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Travel: I Left My Heart – Doreen Jung’s Travelogue From San Francisco
By Doreen Jung. The words of Tony Bennett’s song said it best for me this summer. “I left my heart in San Francisco . . . my city by the bay.” I have traveled to San Francisco several times and each time it is a new adventure.This year, the adventure began with a trip over the Oakland Bay Bridge. Built between 1933 and 1936, it was once known as the longest bridge in the world with a length of 7.18 km.
The bridge has two decks with westbound traffic using the upper deck and eastbound traffic using the lower deck.
We were heading from Oakland into San Francisco and found ourselves on one of 18 lanes approaching the tolls booths at the entrance of the bridge.
There were lanes for prepaid commuters, buses, and high occupancy vehicles as well as the general public.
Traffic was bumper to bumper so there was plenty of time to appreciate the complexity of the system which funneled 18 lanes of traffic through toll booths and into 5 lanes traveling over the bridge itself.We made it through without mishap and gained great respect for the many people who do this commute every day.
Riding a cable car up the steep climbs of Nob Hill and then plummeting down Hyde Street is a signature San Francisco experience.
We rode a street car to the Embarcadero which curves along the San Francisco Bay.
Many piers extend out into the Bay and we explored Pier 39 which offered many upscale shops and eateries along with great views of the city and the bay.
We could see Alcatraz in the distance and boats dotted the waters.
Strolling down to Fisherman’s Wharf was like walking back in time to the days when the waterfront streets were packed with kitschy souvenir shops and fresh seafood was served out of tiny cafes and outdoor kiosks.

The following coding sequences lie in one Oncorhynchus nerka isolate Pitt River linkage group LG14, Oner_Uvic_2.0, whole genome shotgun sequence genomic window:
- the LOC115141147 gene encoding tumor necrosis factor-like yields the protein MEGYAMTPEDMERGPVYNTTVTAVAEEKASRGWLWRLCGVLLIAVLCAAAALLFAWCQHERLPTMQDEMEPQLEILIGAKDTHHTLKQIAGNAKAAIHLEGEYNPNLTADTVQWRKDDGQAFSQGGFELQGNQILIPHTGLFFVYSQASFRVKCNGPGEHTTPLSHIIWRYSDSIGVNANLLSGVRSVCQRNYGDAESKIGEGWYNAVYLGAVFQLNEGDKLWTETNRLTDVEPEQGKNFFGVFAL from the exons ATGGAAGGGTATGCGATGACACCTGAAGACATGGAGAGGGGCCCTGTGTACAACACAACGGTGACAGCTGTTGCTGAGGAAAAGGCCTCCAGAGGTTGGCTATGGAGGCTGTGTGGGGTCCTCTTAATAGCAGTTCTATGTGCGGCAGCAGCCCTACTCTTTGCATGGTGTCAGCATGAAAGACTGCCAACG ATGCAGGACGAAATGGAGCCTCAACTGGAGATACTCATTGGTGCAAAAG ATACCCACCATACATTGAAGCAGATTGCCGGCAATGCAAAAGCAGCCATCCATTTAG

We ventured into a tiny restaurant called Sabella del Torro and were delighted with the fresh seafood and delicious pasta.
We also enjoyed the addictive San Francisco sourdough bread that is served at many restaurants.We spent a morning in Chinatown, wandering through the many shops and markets that fill a labyrinth of streets and alleys.
Passing under an ornate painted gate that marked the official entrance to Chinatown, we encountered sensory overload.
Stores were packed with colorful souvenirs and Asian artwork. Racks of T-shirts, ties, and scarves lined the sidewalks. Enticing scents wafted out of the doors of the many restaurants crowding the streets.
In sharp contrast we encountered pungent and often mysterious odors emanating from Chinese herbal shops. On several street corners Chinese musicians sent haunting notes into the air from a two-string fiddle known as Zhonghu.
.Streets were crowded with tourists but the area caters mostly to the Chinese community who crowd the vegetable and herb markets, restaurants, and shops.
We visited Union Square which is surrounded by upscale boutiques, galleries, and restaurants. Inadvertently wandering into the Tenderloin neighborhood, we passed stores decorated with graffiti with barred or boarded up windows. We saw the homeless, the mentally ill, and groups of young men with hoods and sunglasses huddled together.
Nervously hurrying along, we turned a corner and found ourselves in a landscaped plaza leading to the Civic Centre. There we saw a domed and elegant city hall, the Opera House, Davies Symphony Hall, and the Asian Art Museum. An amazing abundance of art and culture resided next to the TenderloinÃ¢â‚¬â„¢s poverty.
With cable cars climbing its many hills, morning fog lifting to unveil golden sunshine, and diverse neighbourhoods to explore, San Francisco is a great place to visit. Each return to the city by the bay is a new adventure.